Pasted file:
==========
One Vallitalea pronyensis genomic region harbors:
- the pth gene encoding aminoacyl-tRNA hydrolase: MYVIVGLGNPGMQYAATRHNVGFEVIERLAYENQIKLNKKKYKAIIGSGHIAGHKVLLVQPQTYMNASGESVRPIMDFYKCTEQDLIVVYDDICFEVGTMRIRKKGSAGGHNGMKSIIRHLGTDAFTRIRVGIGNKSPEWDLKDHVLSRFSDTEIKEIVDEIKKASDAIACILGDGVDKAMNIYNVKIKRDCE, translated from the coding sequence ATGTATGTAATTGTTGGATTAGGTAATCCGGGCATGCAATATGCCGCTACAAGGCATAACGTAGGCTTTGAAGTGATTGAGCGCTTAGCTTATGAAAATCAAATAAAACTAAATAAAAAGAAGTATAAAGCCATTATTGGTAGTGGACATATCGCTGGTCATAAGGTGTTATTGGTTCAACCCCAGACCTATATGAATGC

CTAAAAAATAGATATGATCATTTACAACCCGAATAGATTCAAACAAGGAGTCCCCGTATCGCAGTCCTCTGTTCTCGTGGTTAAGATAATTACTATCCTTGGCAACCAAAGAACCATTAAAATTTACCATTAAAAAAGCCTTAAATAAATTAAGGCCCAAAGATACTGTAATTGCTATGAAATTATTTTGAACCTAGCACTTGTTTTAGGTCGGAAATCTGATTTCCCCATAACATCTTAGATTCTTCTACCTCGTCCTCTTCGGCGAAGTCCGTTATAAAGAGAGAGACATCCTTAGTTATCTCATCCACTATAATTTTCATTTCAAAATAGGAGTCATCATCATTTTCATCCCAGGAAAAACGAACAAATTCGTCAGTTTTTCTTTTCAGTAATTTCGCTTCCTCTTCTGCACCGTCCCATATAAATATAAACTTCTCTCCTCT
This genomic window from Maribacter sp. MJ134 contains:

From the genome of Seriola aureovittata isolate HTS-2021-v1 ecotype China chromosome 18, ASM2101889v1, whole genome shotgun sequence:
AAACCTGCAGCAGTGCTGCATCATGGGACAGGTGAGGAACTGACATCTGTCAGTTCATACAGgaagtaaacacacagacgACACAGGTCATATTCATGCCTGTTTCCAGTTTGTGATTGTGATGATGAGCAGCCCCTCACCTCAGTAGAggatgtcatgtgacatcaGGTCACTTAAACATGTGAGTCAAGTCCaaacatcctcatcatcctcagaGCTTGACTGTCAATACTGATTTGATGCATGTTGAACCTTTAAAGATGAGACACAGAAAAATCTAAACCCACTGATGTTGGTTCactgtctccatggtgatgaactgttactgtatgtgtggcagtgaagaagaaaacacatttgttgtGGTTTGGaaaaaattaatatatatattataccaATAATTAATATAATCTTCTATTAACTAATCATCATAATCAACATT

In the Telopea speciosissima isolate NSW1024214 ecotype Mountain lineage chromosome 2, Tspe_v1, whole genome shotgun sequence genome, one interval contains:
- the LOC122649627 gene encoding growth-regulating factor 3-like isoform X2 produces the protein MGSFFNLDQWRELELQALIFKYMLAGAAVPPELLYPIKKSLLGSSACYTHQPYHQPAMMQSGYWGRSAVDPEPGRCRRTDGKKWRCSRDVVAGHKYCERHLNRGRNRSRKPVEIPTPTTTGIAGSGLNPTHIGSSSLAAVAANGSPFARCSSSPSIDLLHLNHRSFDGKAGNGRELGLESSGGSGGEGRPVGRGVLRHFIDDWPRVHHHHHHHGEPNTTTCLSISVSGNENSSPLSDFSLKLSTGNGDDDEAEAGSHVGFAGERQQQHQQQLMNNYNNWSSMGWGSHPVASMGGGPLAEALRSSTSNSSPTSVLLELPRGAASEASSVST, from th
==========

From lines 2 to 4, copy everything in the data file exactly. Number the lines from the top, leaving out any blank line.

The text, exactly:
- the pth gene encoding aminoacyl-tRNA hydrolase: MYVIVGLGNPGMQYAATRHNVGFEVIERLAYENQIKLNKKKYKAIIGSGHIAGHKVLLVQPQTYMNASGESVRPIMDFYKCTEQDLIVVYDDICFEVGTMRIRKKGSAGGHNGMKSIIRHLGTDAFTRIRVGIGNKSPEWDLKDHVLSRFSDTEIKEIVDEIKKASDAIACILGDGVDKAMNIYNVKIKRDCE, translated from the coding sequence ATGTATGTAATTGTTGGATTAGGTAATCCGGGCATGCAATATGCCGCTACAAGGCATAACGTAGGCTTTGAAGTGATTGAGCGCTTAGCTTATGAAAATCAAATAAAACTAAATAAAAAGAAGTATAAAGCCATTATTGGTAGTGGACATATCGCTGGTCATAAGGTGTTATTGGTTCAACCCCAGACCTATATGAATGC

CTAAAAAATAGATATGATCATTTACAACCCGAATAGATTCAAACAAGGAGTCCCCGTATCGCAGTCCTCTGTTCTCGTGGTTAAGATAATTACTATCCTTGGCAACCAAAGAACCATTAAAATTTACCATTAAAAAAGCCTTAAATAAATTAAGGCCCAAAGATACTGTAATTGCTATGAAATTATTTTGAACCTAGCACTTGTTTTAGGTCGGAAATCTGATTTCCCCATAACATCTTAGATTCTTCTACCTCGTCCTCTTCGGCGAAGTCCGTTATAAAGAGAGAGACATCCTTAGTTATCTCATCCACTATAATTTTCATTTCAAAATAGGAGTCATCATCATTTTCATCCCAGGAAAAACGAACAAATTCGTCAGTTTTTCTTTTCAGTAATTTCGCTTCCTCTTCTGCACCGTCCCATATAAATATAAACTTCTCTCCTCT
This genomic window from Maribacter sp. MJ134 contains: